Christopher Johnson, who died on 17 May 2017, made an early mark on UK French studies through his doctoral research on Derrida and his central involvement in the Modern Critical Theory Group and its journal Paragraph. Yet alongside his conceptual brilliance, it is equally for his significance as an intellectual historian that he will be remembered. Chris’s enviable familiarity with the internal disciplinary configuration of the human sciences in post-war France, and his interest in the parallel emergence of the exact sciences of molecular biology, systems theory, information theory, and cybernetics, led to significantly recontextualized accounts of the philosophy of Derrida, the structural anthropology of Lévi-Strauss, and the ethnology of the pre-historian Leroi-Gourhan. Taken as a whole, System and Writing in the Philosophy of Jacques Derrida (Cambridge: Cambridge University Press, 1993), Derrida: The Scene of Writing (London: Phoenix, 1997), Claude Lévi-Strauss: The Formative Years (Cambridge: Cambridge University Press, 2003), and the unfinished Language, Technology, Aesthetics: The Work of André Leroi-Gourhan constitute a coherent and powerfully original body of scholarship. It is underpinned by Chris’s long-standing fascination with the role of technology in the historical development and material mediation of systems of meaning. Chris grew up in south London and in 1981 gained a first-class degree in French from King’s College London. It was in the course of three years spent in Paris, initially at the École normale supérieure with a French government scholarship (1981–82), then as a Lecteur at Nanterre (1982–84), that he attended Michel Serres’s public lectures at the Sorbonne and became interested in the history and philosophy of science. Once he began formulating his PhD topic on the way systems theory and cybernetics might throw light on Derrida’s structures of argument, he sought out the supervision of Marian Hobson, a Fellow of Trinity College, Cambridge, with whose earliest work on Derrida he felt an affinity; it was a felicitous choice, with Marian remaining an admired mentor, as well as a close and supportive friend, throughout his life. On completion of his three years of British Academy doctoral funding (1984–87), Chris spent a year as a Teaching Fellow at Southampton University (1987–88); he then returned to a Junior Research Fellowship at Trinity (1988–92) that allowed him to transform his PhD thesis into a monograph for Cambridge University Press. The luxury of this long period of intellectual maturation, first in Paris and then in the scientifically inflected atmosphere of Trinity, gave Chris the opportunity to master the contexts, disciplinary structures, and conceptual complexities of post-war French thought, and to lay very firm foundations for a distinctive research trajectory. After a Visiting Fellowship in 1992 at the Humanities Research Centre at Irvine, California, Chris was appointed the same year to a permanent lectureship at Keele University. This return to the real world of UK higher education was one he relished, just as he had enjoyed his year at Southampton. It was a time at Keele when an expanding Department of French offered scope for new projects in teaching and research. Chris always made academic friends easily, and at Keele he was part of a tightly knit group of new appointees who together developed the curriculum, hosted conferences, and co-wrote an interdisciplinary study of stardom in post-war France (Chris’s contribution was ‘The Intellectual as Celebrity: Claude Lévi-Strauss’). In 1999 Chris was appointed Professor of French at the University of Nottingham. He appeared not to have the slightest desire for institutional power (he never aspired to be Head of School, Dean, or Pro-Vice-Chancellor, for example), but he visibly loved his leadership roles within French. He alternated between stints as Head of Department and Director of Research, and never begrudged the time, paperwork, preparation, and endless trouble-shooting involved in doing these jobs well. In both roles, he devoted enormous amounts of time to individuals; he forged unique relationships with academic and administrative staff alike, was especially supportive of postgraduates and early-career researchers, and put a lot of energy into welcoming new staff (with personal tours of Beeston designed to demonstrate that this university suburb, where he himself lived, was by far the best place to settle). Individual relationships were invariably cemented with coffee or lunch, the exchange of CDs of newly discovered music, informal office visits, and Chris’s moderately obsessive walks around the university lake. At the same time, the entertainment of academic visitors was always an excuse to bring the department together socially, often at the restaurant, French Living, in the centre of Nottingham. The energy and vision that Chris devoted to fostering the department’s research was extraordinary. He closely supported the Editor of Nottingham French Studies in negotiating the journal’s successful move to publication by Edinburgh University Press. He was centrally involved in attracting a succession of high-profile Special Professors in strategic areas of research, all of whom remained friends or collaborators with the department. He never missed a staff or postgraduate conference, work-in-progress seminar, or visiting speaker’s paper, his wide and eclectic intellectual interests allowing him to engage with any and every topic or argument, but always in the unassuming, genuinely curious way that was his unique (and very enabling) way of animating discussions. His own research on the mediation of thought spilled over into collaborative activities. In 2002 he co-organized with Alison Martin a conference on the role of the interview in post-war French thought (later published as a special issue of Nottingham French Studies) and in 2007, with Kathryn Batchelor, he co-founded the Translating Thought Research Group, which explored the difficulties of translating philosophical terms and concepts, as well as the role of translation in the development of philosophical thought itself. Chris never lost his enthusiasm for Translating Thought, which would become one of the signature research themes of the department. But Chris’s real passion at Nottingham was the Science Technology Culture Research Group, a small group of colleagues from across the university (specialists of science and society, architecture, critical theory, sociology, linguistics, and French), who met very regularly for ten years to discuss theories about technology. What started in 2003 as a deliberately low-key reading group, before progressing to seminars, workshops, conferences, podcasts, introductions to sci-fi film screenings, and so on, is described by Arthur Piper, Chris’s close friend and co-founder of the group, as ‘a real Johnson bricolage’ — modestly assembled, with funding cobbled together from all sorts of places. It was also a space of shared fun that allowed Chris to give a paper on trailers for 1950s sci-fi B-movies, or to introduce Robo-Sapien, his two-foot-high robot that could waddle about and say set phrases. Paraphrasing Lévi-Strauss, Chris would claim that technological toys are good to play with and good to think with, and it was always a short step to research publications such as ‘I-You-We, Robot’ (2006), or the especially fine ‘Analogue Apollo: Cybernetics and the Space Age’ (2008). At the time of Chris’s premature death at the age of fifty-eight, he was still in mid-flight, both intellectually and professionally. Bringing the annual Society for French Studies conference to Nottingham in 2013 had brought him real satisfaction. It came at the end of a six-year term on the Society’s Executive Committee; as ever, he took all of its aims and activities very seriously, cared about details, and served for four years on the jury for the R. H. Gapper Book Prize (when he took over as Co-ordinator and Chair in 2011, he brought his characteristic grace and quiet eloquence to the public award of the prize). He gave a plenary lecture at the Society’s 2014 Annual Conference in Aberdeen, and was delighted when, in 2015, he learned that the Executive Committee wished to nominate him as President-Elect of the Society (alas, due to health issues, he made the difficult decision to withdraw). He had been awarded a Leverhulme Major Research Fellowship (2013–15) to complete his monograph on Leroi-Gourhan, and was nurturing a raft of more general projects, both individual and collaborative, on the post-war mediation of science and technology in France and elsewhere. He planned to work further on pre-history, on the reception of French cybernetics, and, as part of an increasing interest in science communication per se, on early science documentaries. Chris himself, of course, was a mediator par excellence. He mediated the life of ideas and the discipline of French, both within the University of Nottingham and nationally. Through the warm, friendly relations he forged with colleagues throughout his career, he mediated all of the departments and research networks through which he passed, both structurally and affectively. In the dedication of his Lévi-Strauss book to his sisters, he movingly describes them as his ‘elementary structure of kinship’. His family was very important to him, as he was to them. He is survived by his sisters Pat and Linda, by his nephew and nieces, and by his partner Ute Hirsekorn, whom he met at Nottingham in 1999. DK © The Author 2017. Published by Oxford University Press on behalf of the Society for French Studies. All rights reserved. For Permissions, please email: email@example.com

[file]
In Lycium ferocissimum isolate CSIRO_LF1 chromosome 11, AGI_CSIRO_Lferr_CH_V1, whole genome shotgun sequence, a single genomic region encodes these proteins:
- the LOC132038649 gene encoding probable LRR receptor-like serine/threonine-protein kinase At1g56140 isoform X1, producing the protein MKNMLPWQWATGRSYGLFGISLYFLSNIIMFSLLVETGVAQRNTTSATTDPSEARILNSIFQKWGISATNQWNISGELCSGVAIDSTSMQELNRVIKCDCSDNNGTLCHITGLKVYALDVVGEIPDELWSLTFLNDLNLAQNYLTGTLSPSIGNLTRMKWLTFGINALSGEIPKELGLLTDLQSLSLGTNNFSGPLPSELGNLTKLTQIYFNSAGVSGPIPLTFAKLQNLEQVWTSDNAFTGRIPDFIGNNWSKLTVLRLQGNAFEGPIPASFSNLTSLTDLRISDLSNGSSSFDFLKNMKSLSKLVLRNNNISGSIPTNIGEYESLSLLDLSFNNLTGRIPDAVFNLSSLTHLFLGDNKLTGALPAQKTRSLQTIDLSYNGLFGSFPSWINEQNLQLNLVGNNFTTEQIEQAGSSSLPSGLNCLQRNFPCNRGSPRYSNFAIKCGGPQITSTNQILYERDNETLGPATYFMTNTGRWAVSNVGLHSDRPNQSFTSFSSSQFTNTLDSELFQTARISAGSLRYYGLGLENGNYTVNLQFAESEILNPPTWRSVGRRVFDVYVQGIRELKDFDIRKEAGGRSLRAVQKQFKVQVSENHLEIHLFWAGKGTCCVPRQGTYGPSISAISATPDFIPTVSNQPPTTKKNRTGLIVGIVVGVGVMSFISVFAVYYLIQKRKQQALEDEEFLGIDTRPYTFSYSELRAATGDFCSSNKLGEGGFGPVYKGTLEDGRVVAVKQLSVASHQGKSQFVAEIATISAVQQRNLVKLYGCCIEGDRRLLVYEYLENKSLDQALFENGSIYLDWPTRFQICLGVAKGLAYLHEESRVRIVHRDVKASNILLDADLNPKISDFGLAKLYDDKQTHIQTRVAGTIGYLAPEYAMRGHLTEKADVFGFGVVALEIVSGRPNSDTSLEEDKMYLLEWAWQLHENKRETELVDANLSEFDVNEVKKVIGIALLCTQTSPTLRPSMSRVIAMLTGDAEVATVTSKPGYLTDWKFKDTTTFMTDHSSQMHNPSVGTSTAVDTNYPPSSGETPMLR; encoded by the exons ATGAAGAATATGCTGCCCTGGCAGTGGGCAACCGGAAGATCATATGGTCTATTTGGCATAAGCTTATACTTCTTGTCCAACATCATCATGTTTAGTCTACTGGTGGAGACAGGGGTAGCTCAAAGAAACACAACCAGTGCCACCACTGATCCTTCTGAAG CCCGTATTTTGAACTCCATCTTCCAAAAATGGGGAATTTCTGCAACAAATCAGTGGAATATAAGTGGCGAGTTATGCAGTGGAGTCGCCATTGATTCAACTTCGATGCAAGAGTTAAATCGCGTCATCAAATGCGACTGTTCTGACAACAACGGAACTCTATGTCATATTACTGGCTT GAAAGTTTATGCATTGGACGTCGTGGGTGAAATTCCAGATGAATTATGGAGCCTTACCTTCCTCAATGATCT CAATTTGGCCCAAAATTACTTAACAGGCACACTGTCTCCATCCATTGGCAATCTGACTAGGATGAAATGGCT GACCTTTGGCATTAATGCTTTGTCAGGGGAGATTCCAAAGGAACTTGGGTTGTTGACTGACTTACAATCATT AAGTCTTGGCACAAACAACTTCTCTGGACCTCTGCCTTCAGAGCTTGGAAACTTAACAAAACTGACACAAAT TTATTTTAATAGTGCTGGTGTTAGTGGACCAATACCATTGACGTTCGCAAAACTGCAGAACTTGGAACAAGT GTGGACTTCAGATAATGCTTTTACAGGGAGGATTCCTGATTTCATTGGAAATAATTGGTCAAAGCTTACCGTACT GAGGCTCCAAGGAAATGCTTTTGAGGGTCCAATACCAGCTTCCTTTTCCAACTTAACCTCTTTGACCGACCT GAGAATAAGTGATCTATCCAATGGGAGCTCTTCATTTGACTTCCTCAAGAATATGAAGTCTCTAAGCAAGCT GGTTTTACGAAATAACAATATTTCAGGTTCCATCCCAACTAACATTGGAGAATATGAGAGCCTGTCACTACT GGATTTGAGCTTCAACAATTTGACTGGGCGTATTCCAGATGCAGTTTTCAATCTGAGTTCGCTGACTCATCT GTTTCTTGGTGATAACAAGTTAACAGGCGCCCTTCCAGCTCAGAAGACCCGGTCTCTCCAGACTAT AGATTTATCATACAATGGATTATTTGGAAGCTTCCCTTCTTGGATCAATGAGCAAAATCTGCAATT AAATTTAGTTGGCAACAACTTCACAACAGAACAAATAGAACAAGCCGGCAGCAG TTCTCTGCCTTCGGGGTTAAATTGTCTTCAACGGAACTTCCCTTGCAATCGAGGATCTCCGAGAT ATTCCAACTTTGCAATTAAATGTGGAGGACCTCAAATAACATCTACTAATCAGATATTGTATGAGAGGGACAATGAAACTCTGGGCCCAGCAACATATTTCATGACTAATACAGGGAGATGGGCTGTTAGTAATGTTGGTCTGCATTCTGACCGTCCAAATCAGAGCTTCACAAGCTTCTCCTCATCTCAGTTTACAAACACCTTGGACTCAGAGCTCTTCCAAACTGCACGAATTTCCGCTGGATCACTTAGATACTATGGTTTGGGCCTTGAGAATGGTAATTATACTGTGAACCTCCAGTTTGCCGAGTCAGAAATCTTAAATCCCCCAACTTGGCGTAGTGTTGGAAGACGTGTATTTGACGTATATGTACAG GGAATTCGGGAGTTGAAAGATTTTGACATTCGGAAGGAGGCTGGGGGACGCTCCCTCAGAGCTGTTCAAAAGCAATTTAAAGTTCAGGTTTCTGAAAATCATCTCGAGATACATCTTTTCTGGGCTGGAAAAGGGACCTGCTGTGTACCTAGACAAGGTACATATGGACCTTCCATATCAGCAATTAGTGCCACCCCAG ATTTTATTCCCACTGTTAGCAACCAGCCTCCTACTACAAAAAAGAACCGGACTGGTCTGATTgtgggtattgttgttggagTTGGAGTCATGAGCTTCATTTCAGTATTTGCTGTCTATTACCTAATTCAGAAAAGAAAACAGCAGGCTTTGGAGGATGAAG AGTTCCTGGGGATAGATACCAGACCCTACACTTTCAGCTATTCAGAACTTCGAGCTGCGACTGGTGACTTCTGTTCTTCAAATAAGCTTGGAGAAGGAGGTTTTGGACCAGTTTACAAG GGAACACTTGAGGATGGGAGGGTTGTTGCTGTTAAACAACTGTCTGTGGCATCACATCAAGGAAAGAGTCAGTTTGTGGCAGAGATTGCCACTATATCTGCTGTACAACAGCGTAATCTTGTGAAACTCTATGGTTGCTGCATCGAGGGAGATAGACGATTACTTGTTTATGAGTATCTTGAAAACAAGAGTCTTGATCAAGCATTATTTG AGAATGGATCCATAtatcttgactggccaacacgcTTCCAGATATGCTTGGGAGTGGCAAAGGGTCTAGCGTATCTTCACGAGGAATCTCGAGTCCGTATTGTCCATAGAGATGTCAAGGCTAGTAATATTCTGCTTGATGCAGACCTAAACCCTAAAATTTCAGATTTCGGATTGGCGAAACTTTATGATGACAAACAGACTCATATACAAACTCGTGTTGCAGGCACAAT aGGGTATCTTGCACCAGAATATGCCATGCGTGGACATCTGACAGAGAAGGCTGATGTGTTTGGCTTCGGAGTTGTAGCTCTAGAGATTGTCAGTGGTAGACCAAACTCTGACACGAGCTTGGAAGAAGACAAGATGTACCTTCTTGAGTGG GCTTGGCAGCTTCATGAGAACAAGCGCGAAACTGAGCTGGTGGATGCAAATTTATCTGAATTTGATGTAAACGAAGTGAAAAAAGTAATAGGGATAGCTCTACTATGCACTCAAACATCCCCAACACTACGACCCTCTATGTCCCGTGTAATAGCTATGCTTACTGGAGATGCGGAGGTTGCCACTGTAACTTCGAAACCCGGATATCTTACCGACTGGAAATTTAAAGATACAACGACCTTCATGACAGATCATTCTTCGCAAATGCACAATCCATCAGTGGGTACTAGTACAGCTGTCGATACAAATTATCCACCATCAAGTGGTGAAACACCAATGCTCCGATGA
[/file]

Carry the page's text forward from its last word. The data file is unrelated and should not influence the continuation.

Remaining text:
French Studies – Oxford University Press
Published: Jan 1, 2018